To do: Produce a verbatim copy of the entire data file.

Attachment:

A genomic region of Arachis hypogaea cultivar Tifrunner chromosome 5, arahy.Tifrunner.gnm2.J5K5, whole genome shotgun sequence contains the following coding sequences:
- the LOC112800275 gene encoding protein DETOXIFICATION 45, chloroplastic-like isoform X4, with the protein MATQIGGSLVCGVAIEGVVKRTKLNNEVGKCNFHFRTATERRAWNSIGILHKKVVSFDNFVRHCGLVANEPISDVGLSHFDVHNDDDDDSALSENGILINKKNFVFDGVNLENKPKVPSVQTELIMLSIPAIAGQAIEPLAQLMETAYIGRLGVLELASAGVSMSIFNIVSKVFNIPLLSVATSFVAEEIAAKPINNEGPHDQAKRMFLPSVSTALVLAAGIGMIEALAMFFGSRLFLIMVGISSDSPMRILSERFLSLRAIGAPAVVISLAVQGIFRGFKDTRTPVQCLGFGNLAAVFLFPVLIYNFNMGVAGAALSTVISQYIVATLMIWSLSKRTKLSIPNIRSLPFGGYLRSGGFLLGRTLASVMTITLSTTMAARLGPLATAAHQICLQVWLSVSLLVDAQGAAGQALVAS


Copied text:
A genomic region of Arachis hypogaea cultivar Tifrunner chromosome 5, arahy.Tifrunner.gnm2.J5K5, whole genome shotgun sequence contains the following coding sequences:
- the LOC112800275 gene encoding protein DETOXIFICATION 45, chloroplastic-like isoform X4, with the protein MATQIGGSLVCGVAIEGVVKRTKLNNEVGKCNFHFRTATERRAWNSIGILHKKVVSFDNFVRHCGLVANEPISDVGLSHFDVHNDDDDDSALSENGILINKKNFVFDGVNLENKPKVPSVQTELIMLSIPAIAGQAIEPLAQLMETAYIGRLGVLELASAGVSMSIFNIVSKVFNIPLLSVATSFVAEEIAAKPINNEGPHDQAKRMFLPSVSTALVLAAGIGMIEALAMFFGSRLFLIMVGISSDSPMRILSERFLSLRAIGAPAVVISLAVQGIFRGFKDTRTPVQCLGFGNLAAVFLFPVLIYNFNMGVAGAALSTVISQYIVATLMIWSLSKRTKLSIPNIRSLPFGGYLRSGGFLLGRTLASVMTITLSTTMAARLGPLATAAHQICLQVWLSVSLLVDAQGAAGQALVAS